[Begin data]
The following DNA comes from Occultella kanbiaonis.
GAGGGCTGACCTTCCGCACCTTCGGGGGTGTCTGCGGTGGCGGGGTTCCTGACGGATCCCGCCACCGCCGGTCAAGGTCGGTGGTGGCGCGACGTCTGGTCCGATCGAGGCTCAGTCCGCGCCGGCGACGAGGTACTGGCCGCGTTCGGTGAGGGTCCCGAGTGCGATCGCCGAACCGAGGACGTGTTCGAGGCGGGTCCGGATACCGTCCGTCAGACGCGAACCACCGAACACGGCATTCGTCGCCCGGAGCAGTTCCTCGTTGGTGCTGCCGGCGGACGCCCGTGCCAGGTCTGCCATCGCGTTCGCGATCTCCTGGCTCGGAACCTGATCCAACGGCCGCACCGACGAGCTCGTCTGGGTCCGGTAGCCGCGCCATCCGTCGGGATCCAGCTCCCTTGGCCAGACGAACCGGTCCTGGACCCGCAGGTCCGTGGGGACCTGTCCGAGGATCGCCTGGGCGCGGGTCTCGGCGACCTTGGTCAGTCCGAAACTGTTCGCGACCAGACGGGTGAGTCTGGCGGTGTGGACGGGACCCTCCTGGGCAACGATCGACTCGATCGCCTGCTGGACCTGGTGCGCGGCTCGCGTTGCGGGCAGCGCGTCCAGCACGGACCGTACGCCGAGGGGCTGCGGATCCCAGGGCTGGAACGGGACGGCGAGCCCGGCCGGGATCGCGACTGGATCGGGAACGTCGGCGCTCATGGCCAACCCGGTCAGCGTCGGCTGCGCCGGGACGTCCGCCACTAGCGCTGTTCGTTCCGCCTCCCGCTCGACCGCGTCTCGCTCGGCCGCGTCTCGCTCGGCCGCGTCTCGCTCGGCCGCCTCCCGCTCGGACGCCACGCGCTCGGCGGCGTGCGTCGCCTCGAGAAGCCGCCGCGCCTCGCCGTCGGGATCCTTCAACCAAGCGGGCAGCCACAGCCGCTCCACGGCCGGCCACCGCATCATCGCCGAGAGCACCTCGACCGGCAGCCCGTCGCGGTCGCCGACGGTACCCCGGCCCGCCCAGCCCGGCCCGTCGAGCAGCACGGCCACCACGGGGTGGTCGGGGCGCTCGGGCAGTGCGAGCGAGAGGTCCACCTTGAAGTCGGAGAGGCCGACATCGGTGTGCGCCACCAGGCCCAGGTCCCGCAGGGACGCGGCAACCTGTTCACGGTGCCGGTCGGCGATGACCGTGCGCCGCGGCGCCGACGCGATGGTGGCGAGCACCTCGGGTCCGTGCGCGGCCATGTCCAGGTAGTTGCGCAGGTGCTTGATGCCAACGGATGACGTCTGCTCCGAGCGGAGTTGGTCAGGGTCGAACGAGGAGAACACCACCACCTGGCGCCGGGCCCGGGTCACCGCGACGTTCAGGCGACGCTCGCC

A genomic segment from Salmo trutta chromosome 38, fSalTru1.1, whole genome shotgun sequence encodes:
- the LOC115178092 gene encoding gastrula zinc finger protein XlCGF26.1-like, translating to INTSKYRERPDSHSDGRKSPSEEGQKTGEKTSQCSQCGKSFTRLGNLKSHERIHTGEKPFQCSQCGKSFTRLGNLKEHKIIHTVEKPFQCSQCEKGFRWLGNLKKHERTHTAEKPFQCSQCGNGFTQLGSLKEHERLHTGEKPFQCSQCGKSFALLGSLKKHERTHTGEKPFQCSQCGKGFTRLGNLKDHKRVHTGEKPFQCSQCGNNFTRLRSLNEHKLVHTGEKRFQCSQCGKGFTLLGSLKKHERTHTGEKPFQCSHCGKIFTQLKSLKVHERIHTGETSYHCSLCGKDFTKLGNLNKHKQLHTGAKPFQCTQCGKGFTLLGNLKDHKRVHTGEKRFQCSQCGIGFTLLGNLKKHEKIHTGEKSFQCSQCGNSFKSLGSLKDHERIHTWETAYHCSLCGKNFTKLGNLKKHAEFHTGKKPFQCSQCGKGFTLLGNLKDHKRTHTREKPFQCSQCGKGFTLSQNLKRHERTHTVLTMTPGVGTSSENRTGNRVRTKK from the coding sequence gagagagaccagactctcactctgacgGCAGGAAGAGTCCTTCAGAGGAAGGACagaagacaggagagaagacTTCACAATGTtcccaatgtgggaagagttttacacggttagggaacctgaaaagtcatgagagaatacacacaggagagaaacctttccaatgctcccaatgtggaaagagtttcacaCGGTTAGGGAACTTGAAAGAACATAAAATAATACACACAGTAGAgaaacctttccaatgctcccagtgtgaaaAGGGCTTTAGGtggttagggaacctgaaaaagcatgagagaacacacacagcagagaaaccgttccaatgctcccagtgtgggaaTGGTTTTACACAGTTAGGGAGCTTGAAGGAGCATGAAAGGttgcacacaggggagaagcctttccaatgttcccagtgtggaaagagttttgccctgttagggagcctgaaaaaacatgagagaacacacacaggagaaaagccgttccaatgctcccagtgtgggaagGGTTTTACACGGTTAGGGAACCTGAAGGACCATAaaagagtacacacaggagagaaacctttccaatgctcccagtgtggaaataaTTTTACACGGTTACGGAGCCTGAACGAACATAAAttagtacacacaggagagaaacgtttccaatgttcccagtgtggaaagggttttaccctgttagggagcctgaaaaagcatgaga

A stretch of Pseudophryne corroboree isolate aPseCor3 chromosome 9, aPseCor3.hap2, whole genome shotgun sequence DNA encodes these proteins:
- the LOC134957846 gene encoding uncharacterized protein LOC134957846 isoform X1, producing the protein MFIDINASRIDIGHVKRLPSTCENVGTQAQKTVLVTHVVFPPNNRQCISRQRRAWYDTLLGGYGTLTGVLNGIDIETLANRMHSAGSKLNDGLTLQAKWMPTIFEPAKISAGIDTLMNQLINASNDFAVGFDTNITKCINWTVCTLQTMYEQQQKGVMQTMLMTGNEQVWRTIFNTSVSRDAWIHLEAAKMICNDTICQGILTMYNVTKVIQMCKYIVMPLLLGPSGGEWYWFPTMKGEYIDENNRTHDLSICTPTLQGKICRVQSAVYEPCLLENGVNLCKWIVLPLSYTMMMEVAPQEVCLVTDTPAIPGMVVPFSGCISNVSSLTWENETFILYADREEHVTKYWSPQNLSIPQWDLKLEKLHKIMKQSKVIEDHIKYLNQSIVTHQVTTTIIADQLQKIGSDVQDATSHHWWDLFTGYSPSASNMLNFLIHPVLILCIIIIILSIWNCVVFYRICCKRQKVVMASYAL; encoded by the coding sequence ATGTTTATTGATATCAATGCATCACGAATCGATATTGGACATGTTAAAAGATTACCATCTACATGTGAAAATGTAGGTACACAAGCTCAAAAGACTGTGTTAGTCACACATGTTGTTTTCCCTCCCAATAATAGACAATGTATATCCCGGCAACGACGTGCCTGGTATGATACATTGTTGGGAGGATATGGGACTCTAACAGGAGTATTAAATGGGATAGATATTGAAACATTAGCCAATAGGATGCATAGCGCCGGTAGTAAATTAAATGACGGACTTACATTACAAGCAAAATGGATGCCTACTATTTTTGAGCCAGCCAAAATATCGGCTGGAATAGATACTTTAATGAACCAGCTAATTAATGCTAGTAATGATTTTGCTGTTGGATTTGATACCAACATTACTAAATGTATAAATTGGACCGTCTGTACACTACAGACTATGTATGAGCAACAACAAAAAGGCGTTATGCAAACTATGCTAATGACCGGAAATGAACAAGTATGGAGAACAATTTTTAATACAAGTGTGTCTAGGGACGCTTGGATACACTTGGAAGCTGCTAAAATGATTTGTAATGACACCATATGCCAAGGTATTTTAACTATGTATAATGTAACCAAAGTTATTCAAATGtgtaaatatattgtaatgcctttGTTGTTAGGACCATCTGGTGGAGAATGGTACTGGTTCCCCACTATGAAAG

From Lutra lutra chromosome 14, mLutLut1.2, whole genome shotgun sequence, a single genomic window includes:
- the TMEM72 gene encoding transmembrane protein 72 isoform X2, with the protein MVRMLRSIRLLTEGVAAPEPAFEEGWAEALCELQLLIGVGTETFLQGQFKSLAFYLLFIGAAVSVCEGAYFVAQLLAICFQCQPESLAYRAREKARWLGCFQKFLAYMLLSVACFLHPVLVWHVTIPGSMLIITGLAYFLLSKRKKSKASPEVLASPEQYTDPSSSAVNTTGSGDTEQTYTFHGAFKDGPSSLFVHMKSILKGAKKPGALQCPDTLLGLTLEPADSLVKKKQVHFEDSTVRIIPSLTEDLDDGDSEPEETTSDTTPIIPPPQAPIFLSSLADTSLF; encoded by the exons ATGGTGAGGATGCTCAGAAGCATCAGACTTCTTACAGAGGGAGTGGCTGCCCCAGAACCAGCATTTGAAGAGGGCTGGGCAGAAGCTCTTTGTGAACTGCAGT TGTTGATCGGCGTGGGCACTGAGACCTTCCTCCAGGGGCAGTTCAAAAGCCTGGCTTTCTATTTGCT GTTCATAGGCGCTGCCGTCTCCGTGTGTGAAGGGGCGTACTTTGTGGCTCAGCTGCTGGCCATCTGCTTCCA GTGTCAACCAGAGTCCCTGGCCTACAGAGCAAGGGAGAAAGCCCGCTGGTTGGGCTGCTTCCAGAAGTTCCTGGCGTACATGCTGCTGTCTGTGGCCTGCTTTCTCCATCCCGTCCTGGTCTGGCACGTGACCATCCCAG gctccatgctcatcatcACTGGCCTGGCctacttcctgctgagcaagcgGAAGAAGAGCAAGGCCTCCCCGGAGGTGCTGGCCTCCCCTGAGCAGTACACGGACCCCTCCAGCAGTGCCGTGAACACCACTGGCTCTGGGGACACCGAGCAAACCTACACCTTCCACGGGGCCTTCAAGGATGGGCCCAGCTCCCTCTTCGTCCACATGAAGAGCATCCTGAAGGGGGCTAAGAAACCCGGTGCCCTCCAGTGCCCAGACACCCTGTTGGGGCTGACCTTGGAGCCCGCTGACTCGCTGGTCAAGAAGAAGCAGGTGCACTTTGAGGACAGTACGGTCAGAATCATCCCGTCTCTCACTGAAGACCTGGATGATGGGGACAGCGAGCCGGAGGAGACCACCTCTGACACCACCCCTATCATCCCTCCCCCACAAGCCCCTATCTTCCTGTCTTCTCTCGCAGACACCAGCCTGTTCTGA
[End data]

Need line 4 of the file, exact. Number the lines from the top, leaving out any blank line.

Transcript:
- the LOC115178092 gene encoding gastrula zinc finger protein XlCGF26.1-like, translating to INTSKYRERPDSHSDGRKSPSEEGQKTGEKTSQCSQCGKSFTRLGNLKSHERIHTGEKPFQCSQCGKSFTRLGNLKEHKIIHTVEKPFQCSQCEKGFRWLGNLKKHERTHTAEKPFQCSQCGNGFTQLGSLKEHERLHTGEKPFQCSQCGKSFALLGSLKKHERTHTGEKPFQCSQCGKGFTRLGNLKDHKRVHTGEKPFQCSQCGNNFTRLRSLNEHKLVHTGEKRFQCSQCGKGFTLLGSLKKHERTHTGEKPFQCSHCGKIFTQLKSLKVHERIHTGETSYHCSLCGKDFTKLGNLNKHKQLHTGAKPFQCTQCGKGFTLLGNLKDHKRVHTGEKRFQCSQCGIGFTLLGNLKKHEKIHTGEKSFQCSQCGNSFKSLGSLKDHERIHTWETAYHCSLCGKNFTKLGNLKKHAEFHTGKKPFQCSQCGKGFTLLGNLKDHKRTHTREKPFQCSQCGKGFTLSQNLKRHERTHTVLTMTPGVGTSSENRTGNRVRTKK from the coding sequence gagagagaccagactctcactctgacgGCAGGAAGAGTCCTTCAGAGGAAGGACagaagacaggagagaagacTTCACAATGTtcccaatgtgggaagagttttacacggttagggaacctgaaaagtcatgagagaatacacacaggagagaaacctttccaatgctcccaatgtggaaagagtttcacaCGGTTAGGGAACTTGAAAGAACATAAAATAATACACACAGTAGAgaaacctttccaatgctcccagtgtgaaaAGGGCTTTAGGtggttagggaacctgaaaaagcatgagagaacacacacagcagagaaaccgttccaatgctcccagtgtgggaaTGGTTTTACACAGTTAGGGAGCTTGAAGGAGCATGAAAGGttgcacacaggggagaagcctttccaatgttcccagtgtggaaagagttttgccctgttagggagcctgaaaaaacatgagagaacacacacaggagaaaagccgttccaatgctcccagtgtgggaagGGTTTTACACGGTTAGGGAACCTGAAGGACCATAaaagagtacacacaggagagaaacctttccaatgctcccagtgtggaaataaTTTTACACGGTTACGGAGCCTGAACGAACATAAAttagtacacacaggagagaaacgtttccaatgttcccagtgtggaaagggttttaccctgttagggagcctgaaaaagcatgaga